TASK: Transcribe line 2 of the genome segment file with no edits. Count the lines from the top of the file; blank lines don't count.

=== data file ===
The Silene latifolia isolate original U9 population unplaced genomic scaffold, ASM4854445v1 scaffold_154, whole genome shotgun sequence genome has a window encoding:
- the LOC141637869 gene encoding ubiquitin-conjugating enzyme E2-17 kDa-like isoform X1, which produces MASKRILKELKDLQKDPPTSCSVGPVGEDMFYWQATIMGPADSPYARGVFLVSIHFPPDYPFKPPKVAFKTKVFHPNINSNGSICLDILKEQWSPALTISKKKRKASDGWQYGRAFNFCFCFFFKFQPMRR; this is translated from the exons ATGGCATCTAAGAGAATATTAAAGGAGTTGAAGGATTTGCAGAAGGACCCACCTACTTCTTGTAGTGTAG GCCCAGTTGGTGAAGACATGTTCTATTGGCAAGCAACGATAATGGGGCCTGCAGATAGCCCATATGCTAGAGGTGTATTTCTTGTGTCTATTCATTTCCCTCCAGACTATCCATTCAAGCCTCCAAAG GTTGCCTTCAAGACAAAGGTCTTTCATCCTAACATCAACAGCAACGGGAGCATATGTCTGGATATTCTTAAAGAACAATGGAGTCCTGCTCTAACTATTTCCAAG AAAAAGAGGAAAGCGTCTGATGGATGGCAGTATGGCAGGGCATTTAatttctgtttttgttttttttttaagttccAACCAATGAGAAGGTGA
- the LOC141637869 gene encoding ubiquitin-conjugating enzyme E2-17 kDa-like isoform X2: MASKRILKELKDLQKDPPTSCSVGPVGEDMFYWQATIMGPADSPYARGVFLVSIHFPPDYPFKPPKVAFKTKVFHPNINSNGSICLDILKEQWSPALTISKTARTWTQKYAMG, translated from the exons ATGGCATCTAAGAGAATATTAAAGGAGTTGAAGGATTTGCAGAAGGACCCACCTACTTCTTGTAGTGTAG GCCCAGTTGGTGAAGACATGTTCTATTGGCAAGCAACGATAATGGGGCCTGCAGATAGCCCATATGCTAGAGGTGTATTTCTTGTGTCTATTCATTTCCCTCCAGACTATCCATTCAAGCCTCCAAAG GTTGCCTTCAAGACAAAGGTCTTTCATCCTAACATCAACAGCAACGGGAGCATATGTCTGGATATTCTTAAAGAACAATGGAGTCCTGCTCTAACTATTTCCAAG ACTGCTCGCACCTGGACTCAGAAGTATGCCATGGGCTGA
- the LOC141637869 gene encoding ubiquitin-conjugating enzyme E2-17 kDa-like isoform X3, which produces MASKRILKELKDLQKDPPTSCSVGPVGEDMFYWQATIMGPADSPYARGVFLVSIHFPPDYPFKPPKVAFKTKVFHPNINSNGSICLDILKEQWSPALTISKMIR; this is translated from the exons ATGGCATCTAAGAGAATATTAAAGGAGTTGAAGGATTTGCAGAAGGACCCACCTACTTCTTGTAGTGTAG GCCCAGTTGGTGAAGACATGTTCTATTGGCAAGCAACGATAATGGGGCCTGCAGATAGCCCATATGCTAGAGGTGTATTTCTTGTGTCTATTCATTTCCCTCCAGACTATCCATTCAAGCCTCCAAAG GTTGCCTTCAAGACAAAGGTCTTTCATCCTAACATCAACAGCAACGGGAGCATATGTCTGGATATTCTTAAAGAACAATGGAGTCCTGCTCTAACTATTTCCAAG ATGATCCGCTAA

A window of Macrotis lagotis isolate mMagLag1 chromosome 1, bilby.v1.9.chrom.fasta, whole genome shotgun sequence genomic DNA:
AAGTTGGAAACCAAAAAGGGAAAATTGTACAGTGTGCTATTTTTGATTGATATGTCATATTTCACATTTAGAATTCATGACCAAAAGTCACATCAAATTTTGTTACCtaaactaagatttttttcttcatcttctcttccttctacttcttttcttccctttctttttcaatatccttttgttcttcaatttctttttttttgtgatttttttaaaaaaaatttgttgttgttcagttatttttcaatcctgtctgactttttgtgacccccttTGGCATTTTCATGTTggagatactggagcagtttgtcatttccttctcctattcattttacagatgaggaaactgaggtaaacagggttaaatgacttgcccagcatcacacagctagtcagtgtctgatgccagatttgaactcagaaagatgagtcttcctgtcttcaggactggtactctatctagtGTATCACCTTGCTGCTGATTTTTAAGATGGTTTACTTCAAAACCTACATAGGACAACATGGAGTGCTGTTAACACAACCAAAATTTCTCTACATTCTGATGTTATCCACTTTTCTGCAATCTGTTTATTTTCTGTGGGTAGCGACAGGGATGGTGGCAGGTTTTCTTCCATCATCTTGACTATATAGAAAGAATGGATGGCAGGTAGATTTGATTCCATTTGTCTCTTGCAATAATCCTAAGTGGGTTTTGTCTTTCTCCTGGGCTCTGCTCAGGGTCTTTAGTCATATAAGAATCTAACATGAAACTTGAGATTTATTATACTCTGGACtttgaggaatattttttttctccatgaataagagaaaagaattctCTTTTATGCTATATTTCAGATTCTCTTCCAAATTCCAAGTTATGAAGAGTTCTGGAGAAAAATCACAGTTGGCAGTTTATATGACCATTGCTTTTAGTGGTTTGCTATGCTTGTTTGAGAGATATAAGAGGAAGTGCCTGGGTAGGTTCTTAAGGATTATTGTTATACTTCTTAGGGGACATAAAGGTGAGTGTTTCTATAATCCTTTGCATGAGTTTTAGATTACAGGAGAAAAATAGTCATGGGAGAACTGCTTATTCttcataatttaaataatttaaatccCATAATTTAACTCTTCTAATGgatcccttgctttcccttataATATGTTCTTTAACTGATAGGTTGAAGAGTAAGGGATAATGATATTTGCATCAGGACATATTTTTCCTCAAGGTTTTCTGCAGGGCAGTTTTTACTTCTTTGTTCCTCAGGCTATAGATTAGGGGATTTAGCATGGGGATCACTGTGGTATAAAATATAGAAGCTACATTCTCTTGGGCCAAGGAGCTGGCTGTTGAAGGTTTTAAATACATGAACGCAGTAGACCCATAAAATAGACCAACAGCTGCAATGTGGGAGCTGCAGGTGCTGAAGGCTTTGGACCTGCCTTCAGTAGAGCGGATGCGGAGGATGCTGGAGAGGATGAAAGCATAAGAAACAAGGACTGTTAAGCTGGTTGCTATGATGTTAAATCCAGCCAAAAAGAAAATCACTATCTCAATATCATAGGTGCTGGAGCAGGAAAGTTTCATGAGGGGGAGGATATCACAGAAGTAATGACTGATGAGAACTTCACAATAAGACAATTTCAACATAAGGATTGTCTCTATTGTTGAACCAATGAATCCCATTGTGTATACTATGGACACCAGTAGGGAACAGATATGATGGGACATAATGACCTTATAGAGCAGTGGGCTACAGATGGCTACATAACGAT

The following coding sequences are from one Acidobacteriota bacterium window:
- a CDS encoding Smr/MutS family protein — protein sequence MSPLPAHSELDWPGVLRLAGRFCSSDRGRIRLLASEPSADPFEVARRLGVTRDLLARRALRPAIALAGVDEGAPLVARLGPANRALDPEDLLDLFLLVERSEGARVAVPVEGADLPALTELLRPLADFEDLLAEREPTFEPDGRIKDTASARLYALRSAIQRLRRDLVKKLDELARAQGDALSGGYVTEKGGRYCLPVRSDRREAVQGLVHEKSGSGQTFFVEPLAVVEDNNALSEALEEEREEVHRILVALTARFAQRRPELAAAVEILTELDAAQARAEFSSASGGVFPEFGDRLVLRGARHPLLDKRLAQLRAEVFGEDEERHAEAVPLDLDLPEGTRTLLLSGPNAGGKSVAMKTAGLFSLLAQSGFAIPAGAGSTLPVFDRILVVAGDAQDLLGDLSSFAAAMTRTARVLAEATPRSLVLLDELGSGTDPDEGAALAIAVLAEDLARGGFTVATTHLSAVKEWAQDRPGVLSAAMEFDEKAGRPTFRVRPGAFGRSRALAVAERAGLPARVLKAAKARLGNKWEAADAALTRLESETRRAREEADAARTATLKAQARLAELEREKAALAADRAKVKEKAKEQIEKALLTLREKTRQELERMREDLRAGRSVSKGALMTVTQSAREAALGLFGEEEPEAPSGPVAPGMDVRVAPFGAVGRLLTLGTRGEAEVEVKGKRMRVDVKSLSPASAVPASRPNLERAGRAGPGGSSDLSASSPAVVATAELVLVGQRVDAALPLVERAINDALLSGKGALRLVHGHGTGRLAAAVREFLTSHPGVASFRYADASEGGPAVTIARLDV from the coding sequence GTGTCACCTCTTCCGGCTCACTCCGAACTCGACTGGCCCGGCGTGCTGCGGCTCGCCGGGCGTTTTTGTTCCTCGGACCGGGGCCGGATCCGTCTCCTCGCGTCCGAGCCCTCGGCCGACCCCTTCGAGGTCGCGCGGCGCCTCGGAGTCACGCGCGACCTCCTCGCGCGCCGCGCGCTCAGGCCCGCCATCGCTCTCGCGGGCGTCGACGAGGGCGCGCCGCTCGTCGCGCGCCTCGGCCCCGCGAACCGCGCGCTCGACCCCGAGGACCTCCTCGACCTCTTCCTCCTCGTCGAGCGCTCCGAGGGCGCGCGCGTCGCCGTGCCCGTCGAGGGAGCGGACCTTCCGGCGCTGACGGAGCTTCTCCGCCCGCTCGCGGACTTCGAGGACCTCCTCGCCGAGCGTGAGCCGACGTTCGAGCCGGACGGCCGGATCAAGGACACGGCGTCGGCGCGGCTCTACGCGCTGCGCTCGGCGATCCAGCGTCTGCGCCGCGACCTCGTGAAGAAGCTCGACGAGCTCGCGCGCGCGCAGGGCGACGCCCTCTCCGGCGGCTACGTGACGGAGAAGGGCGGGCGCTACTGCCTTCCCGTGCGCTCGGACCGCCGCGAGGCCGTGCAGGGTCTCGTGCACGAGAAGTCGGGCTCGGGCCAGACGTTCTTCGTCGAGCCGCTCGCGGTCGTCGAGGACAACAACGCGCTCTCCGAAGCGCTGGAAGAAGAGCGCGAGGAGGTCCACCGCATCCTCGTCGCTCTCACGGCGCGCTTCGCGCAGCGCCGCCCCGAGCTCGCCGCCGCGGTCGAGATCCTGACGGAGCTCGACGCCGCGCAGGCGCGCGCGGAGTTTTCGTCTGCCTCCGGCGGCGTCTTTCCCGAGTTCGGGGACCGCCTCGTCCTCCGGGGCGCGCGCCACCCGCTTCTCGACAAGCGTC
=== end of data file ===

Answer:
- the LOC141637869 gene encoding ubiquitin-conjugating enzyme E2-17 kDa-like isoform X1, which produces MASKRILKELKDLQKDPPTSCSVGPVGEDMFYWQATIMGPADSPYARGVFLVSIHFPPDYPFKPPKVAFKTKVFHPNINSNGSICLDILKEQWSPALTISKKKRKASDGWQYGRAFNFCFCFFFKFQPMRR; this is translated from the exons ATGGCATCTAAGAGAATATTAAAGGAGTTGAAGGATTTGCAGAAGGACCCACCTACTTCTTGTAGTGTAG GCCCAGTTGGTGAAGACATGTTCTATTGGCAAGCAACGATAATGGGGCCTGCAGATAGCCCATATGCTAGAGGTGTATTTCTTGTGTCTATTCATTTCCCTCCAGACTATCCATTCAAGCCTCCAAAG GTTGCCTTCAAGACAAAGGTCTTTCATCCTAACATCAACAGCAACGGGAGCATATGTCTGGATATTCTTAAAGAACAATGGAGTCCTGCTCTAACTATTTCCAAG AAAAAGAGGAAAGCGTCTGATGGATGGCAGTATGGCAGGGCATTTAatttctgtttttgttttttttttaagttccAACCAATGAGAAGGTGA